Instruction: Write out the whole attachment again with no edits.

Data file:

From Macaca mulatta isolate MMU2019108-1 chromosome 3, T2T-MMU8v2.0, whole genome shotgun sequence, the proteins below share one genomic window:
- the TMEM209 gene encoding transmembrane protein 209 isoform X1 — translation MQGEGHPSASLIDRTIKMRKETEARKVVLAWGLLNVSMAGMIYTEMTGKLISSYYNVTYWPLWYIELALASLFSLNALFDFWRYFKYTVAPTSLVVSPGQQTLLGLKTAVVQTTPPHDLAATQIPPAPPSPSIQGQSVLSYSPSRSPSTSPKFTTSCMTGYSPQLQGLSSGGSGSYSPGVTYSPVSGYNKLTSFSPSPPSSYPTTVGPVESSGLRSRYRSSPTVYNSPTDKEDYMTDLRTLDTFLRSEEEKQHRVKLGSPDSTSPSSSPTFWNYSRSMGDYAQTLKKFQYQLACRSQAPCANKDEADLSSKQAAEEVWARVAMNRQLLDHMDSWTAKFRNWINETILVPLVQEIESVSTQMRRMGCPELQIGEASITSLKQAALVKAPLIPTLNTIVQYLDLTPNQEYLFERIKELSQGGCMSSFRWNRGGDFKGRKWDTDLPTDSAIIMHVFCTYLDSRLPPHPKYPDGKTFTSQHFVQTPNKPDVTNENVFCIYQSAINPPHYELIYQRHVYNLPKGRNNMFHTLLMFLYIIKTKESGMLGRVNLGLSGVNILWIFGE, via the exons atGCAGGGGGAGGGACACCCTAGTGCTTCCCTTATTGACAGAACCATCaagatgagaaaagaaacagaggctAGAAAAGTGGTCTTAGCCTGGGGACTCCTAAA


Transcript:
From Macaca mulatta isolate MMU2019108-1 chromosome 3, T2T-MMU8v2.0, whole genome shotgun sequence, the proteins below share one genomic window:
- the TMEM209 gene encoding transmembrane protein 209 isoform X1 — translation MQGEGHPSASLIDRTIKMRKETEARKVVLAWGLLNVSMAGMIYTEMTGKLISSYYNVTYWPLWYIELALASLFSLNALFDFWRYFKYTVAPTSLVVSPGQQTLLGLKTAVVQTTPPHDLAATQIPPAPPSPSIQGQSVLSYSPSRSPSTSPKFTTSCMTGYSPQLQGLSSGGSGSYSPGVTYSPVSGYNKLTSFSPSPPSSYPTTVGPVESSGLRSRYRSSPTVYNSPTDKEDYMTDLRTLDTFLRSEEEKQHRVKLGSPDSTSPSSSPTFWNYSRSMGDYAQTLKKFQYQLACRSQAPCANKDEADLSSKQAAEEVWARVAMNRQLLDHMDSWTAKFRNWINETILVPLVQEIESVSTQMRRMGCPELQIGEASITSLKQAALVKAPLIPTLNTIVQYLDLTPNQEYLFERIKELSQGGCMSSFRWNRGGDFKGRKWDTDLPTDSAIIMHVFCTYLDSRLPPHPKYPDGKTFTSQHFVQTPNKPDVTNENVFCIYQSAINPPHYELIYQRHVYNLPKGRNNMFHTLLMFLYIIKTKESGMLGRVNLGLSGVNILWIFGE, via the exons atGCAGGGGGAGGGACACCCTAGTGCTTCCCTTATTGACAGAACCATCaagatgagaaaagaaacagaggctAGAAAAGTGGTCTTAGCCTGGGGACTCCTAAA